Mark the calendar for late August in Berlin. That's when and where Samsung unveils the next version of its Galaxy Note smartphone, er, tablet, er--whatever you want to call it.
I want to track down whoever coined the word "phablet" and shake them until the buzzwords fall out of their ears. Not that I can come up with a better one myself--and not that the phablet is a bad idea, either. It's just another example of how the most vigorous area for exploration with mobile devices is their size.
The original Galaxy Note fits in a shirt pocket and is easy to use with one hand. Click here to read BYTE's review..
I've had some passing experience with the Galaxy Note. As a mini-tablet--that is, as a place to run apps and watch videos--it's a drool object par excellence. The screen's about as large as you can make something like this without becoming excessive; it's great to look at; the included stylus is handy; the software is solid.
But when you hold it up to your ear, the sheer size of the thing hits you. Using it like a phone is like pressing a paperback to the side of your head. I didn't dare stick it in my pocket; it was a three-way toss-up between it getting stuck there, breaking in half when I moved my leg, or giving me a wedgie.
You have no idea how tempted I was to just buy pants with bigger pockets.
Before the rise of the current crop of smartphones and tablets, you had two personal computing gadgets: the ungainly desktop PC and the notebook. There was (and still is) some room for variation between the two: most of the new desktops, for instance, are all-in-ones that hearken closer to an oversize slate than anything else. But the explosion of phones and tablets introduced new subdivisions that didn't exist before. People with extremely modest computing demands no longer needed to, say, shell out for a notebook and lug it around; they could get their Web browsing fix from an iPad or even a smart phone.
Someone once wisecracked that however small you could make a pocket calculator, you didn't want to make it so small that someone couldn't push the buttons. In other words, the most important part of what makes phones and tablets as big or as small as they are is their human users. Apple for the most part gets this; the sizes of its devices nicely complement the people who use them. I suspect the reason they haven't hustled out a mini-iPad is because they wanted to get a sense over a long enough period of time as to how much acreage they could lose from the full-blown iPad and still feel they were giving people something worth paying Apple prices for.
The Galaxy Note and its cousins in the smartphone space are another iteration of this thinking. Details about the next Galaxy Note are sketchy, but various reports say it's slightly larger than its predecessor--5.5 inches vs. the current 5.29 inches--and sports a faster processor, possibly 1.6 GHz quad-core, and an improved camera. There's little way to make the screen any bigger without also ramping up the size of the phone, since the original Note's screen already had a pretty thin frame to begin with.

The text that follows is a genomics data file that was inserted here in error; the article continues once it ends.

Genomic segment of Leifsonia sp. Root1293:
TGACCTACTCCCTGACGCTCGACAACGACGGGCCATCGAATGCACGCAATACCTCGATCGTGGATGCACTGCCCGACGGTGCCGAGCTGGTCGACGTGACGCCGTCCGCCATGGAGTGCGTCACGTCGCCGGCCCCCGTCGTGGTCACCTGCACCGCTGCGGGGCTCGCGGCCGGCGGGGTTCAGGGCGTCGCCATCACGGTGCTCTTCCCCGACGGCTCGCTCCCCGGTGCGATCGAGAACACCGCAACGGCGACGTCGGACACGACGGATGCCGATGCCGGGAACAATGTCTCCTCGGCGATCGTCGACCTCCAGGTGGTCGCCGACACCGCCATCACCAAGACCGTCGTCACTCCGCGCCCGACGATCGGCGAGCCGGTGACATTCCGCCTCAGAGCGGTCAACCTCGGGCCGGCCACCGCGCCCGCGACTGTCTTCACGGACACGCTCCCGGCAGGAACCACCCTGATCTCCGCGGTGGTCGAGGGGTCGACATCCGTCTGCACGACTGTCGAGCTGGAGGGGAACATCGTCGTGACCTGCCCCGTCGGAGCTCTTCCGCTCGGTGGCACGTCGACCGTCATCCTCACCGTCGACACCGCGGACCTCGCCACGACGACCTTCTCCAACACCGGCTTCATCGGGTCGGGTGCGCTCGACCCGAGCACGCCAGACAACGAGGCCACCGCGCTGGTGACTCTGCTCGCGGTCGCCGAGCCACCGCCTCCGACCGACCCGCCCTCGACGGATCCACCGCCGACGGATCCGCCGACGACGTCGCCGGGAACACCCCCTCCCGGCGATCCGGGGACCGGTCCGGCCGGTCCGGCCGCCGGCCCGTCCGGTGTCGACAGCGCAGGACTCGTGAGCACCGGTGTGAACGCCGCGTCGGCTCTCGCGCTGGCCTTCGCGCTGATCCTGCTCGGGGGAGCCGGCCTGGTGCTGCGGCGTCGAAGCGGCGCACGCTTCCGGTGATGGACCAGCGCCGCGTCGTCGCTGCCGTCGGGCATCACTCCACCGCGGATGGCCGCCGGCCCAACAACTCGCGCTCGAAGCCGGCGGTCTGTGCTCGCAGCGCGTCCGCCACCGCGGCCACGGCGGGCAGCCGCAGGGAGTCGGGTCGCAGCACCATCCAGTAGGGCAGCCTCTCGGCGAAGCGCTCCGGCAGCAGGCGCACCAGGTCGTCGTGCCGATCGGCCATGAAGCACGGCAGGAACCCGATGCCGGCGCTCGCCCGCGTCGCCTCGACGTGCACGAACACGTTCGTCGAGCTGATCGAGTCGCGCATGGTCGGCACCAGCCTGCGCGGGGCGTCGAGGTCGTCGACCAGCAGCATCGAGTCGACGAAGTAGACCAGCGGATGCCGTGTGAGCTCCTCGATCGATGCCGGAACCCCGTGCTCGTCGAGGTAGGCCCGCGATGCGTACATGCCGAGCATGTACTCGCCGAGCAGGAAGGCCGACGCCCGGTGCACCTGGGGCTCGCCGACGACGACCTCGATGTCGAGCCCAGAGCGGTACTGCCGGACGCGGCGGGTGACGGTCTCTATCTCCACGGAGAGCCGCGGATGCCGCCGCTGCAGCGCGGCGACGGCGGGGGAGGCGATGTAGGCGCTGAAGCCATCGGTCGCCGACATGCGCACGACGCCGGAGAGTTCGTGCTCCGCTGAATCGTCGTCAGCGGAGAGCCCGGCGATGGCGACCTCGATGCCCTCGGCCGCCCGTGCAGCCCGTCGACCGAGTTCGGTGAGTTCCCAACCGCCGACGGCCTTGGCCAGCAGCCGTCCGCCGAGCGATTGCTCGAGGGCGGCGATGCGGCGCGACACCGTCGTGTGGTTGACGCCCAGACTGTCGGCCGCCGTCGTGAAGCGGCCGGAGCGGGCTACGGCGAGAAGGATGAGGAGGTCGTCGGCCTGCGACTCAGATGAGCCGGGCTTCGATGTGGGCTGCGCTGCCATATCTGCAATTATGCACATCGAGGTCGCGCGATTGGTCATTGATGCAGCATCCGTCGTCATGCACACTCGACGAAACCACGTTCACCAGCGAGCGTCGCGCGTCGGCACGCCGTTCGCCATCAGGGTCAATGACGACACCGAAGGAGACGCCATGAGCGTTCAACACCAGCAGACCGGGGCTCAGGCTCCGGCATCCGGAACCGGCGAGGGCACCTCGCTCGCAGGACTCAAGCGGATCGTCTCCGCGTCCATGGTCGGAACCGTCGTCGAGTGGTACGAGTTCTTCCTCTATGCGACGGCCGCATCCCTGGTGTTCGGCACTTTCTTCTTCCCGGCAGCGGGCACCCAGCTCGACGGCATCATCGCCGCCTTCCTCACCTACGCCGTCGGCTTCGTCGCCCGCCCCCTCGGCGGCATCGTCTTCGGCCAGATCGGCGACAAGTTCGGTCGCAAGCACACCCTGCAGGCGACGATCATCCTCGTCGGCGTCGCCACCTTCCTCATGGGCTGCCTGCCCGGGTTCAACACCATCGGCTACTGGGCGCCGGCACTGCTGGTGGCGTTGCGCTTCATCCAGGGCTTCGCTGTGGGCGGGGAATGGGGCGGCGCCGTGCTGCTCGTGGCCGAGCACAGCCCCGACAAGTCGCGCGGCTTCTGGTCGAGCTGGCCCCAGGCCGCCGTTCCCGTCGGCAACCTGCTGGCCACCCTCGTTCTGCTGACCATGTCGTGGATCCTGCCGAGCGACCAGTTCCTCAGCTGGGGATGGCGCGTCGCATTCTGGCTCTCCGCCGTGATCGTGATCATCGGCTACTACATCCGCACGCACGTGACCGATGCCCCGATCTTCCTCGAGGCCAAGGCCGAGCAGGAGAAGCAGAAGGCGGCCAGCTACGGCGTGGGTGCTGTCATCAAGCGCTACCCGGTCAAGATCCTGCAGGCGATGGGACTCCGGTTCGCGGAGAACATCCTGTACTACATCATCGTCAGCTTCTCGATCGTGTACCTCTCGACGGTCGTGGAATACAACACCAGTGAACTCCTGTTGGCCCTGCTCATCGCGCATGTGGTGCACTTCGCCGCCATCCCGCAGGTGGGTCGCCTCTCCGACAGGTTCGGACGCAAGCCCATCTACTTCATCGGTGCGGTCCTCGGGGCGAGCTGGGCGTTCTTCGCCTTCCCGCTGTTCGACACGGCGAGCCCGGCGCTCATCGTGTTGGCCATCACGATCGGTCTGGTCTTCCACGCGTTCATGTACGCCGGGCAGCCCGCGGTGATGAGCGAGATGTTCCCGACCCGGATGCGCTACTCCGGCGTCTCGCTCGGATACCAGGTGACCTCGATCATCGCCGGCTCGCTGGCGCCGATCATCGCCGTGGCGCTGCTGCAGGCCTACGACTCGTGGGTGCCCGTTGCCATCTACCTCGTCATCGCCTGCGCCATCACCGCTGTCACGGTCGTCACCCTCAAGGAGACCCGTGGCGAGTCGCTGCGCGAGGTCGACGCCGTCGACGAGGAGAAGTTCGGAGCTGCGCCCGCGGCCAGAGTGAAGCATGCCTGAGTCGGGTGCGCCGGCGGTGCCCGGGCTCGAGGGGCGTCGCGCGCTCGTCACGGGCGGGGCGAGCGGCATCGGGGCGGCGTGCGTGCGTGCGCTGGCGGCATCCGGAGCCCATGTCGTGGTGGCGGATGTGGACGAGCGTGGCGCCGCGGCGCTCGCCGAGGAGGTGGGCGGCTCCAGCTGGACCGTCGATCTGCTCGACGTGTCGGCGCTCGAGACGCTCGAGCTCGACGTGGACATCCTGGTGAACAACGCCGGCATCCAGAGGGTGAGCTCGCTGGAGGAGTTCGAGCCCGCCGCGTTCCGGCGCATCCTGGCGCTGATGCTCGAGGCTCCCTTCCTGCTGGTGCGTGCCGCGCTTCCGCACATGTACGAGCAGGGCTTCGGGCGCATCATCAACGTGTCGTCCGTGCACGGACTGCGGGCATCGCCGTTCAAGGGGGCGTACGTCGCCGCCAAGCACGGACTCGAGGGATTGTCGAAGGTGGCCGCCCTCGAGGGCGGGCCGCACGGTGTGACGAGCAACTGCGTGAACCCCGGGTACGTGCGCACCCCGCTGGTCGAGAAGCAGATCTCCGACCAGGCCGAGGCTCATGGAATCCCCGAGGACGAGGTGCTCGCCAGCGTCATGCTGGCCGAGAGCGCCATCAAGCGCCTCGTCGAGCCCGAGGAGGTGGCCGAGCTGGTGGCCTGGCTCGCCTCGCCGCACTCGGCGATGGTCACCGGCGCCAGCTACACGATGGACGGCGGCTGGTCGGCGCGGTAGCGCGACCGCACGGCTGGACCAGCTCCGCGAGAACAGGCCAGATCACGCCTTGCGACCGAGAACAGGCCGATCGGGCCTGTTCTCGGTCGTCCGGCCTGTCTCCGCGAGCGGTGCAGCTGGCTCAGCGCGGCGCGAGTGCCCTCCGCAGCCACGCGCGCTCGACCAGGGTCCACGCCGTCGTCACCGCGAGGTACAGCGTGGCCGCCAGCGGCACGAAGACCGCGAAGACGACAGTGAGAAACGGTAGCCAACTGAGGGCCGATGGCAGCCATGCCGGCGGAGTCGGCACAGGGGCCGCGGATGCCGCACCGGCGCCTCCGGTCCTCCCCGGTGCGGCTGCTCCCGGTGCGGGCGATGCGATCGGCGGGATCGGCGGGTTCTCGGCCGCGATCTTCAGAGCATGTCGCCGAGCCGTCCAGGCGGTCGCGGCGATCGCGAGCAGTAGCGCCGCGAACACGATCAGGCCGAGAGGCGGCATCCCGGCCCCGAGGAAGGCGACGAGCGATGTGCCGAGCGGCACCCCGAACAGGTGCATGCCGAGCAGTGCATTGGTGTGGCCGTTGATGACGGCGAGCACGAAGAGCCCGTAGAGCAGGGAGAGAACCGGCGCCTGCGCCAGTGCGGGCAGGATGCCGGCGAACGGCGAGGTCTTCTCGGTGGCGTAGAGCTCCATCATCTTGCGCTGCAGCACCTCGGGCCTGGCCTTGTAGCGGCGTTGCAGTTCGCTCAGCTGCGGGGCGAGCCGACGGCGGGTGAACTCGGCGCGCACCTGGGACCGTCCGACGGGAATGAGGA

Much of this is also a contest to see which devices can be used most comfortably for the largest number of applications. Think about the sheer number of things a phone is used for these days: phone calls, e-mail, gaming, video, photography, real-world navigation, Web browsing, e-books, contact and task management--and that's just on my older smart phone.
Put out that many more devices of that many more sizes, and you stand a better chance of finding out where along that spectrum the comfort zone is for most people. At what point do they give up and buy a full-blown slate or notebook? It's an expensive way to do market research, but there might not be any other practical way to do it--which means it remains the domain of companies with deep pockets, such as Samsung.
Samsung's gamble of trying different screen sizes seems to be paying off: as of June it had shipped seven million of the Galaxy Note, which was introduced in late 2011. There is at least as much attention paid to the quality of the device as there is its size. Few people walk away unimpressed from a Samsung phone of any size or shape. Dell's own gamble with a gadget this size, the Streak, was a flop, not because of its size, but because the screen and on-board software weren't up to snuff.
So, good luck to Samsung as it explores the limits of what people will consider a phone, a notebook, a slate, or a tablet. It just needs to hold a contest to come up with a better descriptor. Smartslate? Notephone? Winner gets a Galaxy Slate II and a year's unlimited 4G data to go with it. How about it, Samsung?